Harry was 67 at that time and he swept his first chimney when he was 15. He had his own round when he was 20 and for the next few years he was averaging 80 chimneys a week. He started off in the country while his Father concentrated on the town chimneys but as his Father grew older Harry began to take over his town round. His father, Mr. William Hull, had retired 25 years previously and since then Harry had concentrated on sweeping chimneys within Boston Borough. He used to do his round with a horse and trap but in the late 1920's he bought his first car, a Model T Ford, and since that time had always had motorised transport.
He recalled making a few pounds out of Lady Beryl Groves who owned Revesby Abbey (about 10 or 12 miles from Boston) after the Second World War. "Her estate agent instructed me to sweep the chimneys there, when the Americans who were billeted there went home. There were 60 chimneys and it took me over a week to clean them all."
One of the reasons Harry retired in 1970 was " all this gas and electric coming in " but even Harry went over to electricity two years previously.......................................

Saturday, 2 March 2013

Paradise Row.

Church Close, the quaint row of old houses opposite the Stump, was once called Paradise Row. The first building on the extreme left is Lloyd's Bank, built in 1864 by the bankers Garfit, Claypon and Co. Ltd. It was taken over by Lloyd's and has remained in their possession ever since.

The row is basically late 18th. century, probably built around George III's time, the buildings to the right were slightly remodelled in the 19th. century and again in 1964.
Isaac Reckitt once lived in the row, then known as " Part of Church Yard ", his family owned the Maud Foster Windmill at the time and were later taken over by Reckitt and Colman, a rival firm who are now much better known in Britain for their famous mustard.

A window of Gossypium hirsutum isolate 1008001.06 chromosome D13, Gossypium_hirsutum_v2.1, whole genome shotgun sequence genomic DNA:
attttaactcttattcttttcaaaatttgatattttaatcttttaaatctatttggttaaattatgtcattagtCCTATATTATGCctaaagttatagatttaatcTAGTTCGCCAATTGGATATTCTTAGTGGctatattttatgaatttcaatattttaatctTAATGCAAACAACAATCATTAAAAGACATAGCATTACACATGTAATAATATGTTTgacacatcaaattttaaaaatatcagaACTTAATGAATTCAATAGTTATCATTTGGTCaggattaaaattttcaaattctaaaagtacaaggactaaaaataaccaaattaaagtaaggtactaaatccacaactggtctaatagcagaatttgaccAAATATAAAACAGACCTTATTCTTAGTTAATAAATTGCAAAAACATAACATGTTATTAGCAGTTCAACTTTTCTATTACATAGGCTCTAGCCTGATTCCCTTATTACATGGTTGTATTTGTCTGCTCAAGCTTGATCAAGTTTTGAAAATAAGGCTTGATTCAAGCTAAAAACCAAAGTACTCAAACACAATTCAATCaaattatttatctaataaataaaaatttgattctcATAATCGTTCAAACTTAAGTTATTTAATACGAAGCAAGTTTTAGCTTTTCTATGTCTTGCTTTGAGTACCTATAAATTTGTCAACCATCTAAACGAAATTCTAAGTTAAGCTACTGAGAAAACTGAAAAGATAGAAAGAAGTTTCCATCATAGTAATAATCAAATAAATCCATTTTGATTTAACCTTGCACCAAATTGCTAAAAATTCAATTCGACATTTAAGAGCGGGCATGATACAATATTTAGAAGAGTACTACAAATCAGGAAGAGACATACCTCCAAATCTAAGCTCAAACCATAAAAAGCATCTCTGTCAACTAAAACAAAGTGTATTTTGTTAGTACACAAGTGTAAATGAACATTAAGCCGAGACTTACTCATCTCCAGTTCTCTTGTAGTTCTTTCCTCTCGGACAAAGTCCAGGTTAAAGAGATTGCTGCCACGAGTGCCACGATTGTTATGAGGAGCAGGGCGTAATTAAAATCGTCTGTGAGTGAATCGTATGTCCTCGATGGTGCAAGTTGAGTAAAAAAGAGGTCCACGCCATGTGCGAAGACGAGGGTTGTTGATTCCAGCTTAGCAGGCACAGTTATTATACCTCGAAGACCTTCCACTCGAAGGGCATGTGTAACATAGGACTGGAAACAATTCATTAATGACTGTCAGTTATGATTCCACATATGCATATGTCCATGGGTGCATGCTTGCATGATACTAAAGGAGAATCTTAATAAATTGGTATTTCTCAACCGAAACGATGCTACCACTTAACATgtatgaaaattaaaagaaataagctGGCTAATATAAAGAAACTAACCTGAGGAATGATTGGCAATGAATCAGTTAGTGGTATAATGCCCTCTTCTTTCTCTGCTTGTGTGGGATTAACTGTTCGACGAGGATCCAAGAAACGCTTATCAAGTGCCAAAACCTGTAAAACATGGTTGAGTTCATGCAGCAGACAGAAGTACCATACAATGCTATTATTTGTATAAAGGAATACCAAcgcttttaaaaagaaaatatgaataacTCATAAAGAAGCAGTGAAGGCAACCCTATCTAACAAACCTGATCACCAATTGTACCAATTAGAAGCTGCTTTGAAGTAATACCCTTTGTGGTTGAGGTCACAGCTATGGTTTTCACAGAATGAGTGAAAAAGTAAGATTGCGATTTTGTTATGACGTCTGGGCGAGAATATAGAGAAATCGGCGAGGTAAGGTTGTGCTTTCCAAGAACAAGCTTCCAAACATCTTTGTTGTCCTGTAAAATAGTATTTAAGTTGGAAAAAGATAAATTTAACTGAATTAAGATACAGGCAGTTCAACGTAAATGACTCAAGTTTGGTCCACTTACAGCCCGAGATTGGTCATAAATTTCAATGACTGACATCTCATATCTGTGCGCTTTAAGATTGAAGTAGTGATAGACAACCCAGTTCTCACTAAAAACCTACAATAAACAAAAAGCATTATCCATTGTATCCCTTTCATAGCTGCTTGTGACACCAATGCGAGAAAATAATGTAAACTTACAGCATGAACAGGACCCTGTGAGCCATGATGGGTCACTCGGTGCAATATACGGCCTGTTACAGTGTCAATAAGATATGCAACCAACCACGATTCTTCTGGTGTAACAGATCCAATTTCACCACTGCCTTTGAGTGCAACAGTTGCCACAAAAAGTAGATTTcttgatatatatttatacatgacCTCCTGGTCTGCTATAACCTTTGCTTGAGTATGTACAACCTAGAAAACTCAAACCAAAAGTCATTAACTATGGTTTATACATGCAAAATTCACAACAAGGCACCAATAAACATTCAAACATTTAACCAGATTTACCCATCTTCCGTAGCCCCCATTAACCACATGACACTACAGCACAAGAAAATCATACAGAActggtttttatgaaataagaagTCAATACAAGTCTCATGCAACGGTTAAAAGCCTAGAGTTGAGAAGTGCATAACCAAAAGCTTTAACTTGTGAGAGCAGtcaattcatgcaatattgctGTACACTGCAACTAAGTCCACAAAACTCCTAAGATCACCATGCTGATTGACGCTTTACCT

There are recordings down for 1817 and 1828 which state that two private schools were set up at those times in one of the houses. The first run by Mr. and Mrs. Staniland and the other by Miss Hannah Tuxford.
One man who lived in the row went by the name of John Field Smyth, he owned a tobacco and cigar making factory at the bottom of Wide Bargate. The story goes that the Customs and Excise asked him to expose some tobacco smuggling that was going on around the docks at that time, he did - but suffered the consequences. An angry mob hurled bricks through his shop window in a riot, then repeated the procedure on his house. Other occupiers have included attorneys, auctioneers and millinery and dress establishments.
Apparently the houses in the row replaced mediaeval buildings as they got woodrot.
Lloyd's Bank with the date above it.

Friday, 1 March 2013

Shodfriars Hall interior.

The outside of Shodfriar’s Hall is one of Boston's most photographed sites, but what of the inside? Here are a few pictures to give an idea of its interior.

The building comprises two conjoined buildings of different dates and styles, a fifteenth century L-shaped structure and a substantial red brick extension of 1874.

 The older of the two (described by Pevsner as ‘the ghost’ of a timber framed building) was heavily restored or, more correctly, reconstructed and much altered by J Oldrid Scott in 1874.

The hall was employed for much the same mix of uses as an old circuit theatre, that is, dances, public meetings and concerts, with occasional theatricals, the main difference being that touring theatre companies usually played for only a few nights on each visit.

There were big open fireplaces. A proscenium was inserted in 1905 and replaced by a presumably more permanent one in 1915 when the hall was also reseated and the public entrances improved, making regular theatrical presentations possible.

 It finally closed as a performance centre in 1929 and became a billiards hall.

 Since then, it has had continuing uses as snooker hall, night club, restaurant and shops.

The balcony, now disused, still has turned and twisted wooden balusters. A proposal to convert Shodfriars into an arts centre in 1944 proved abortive.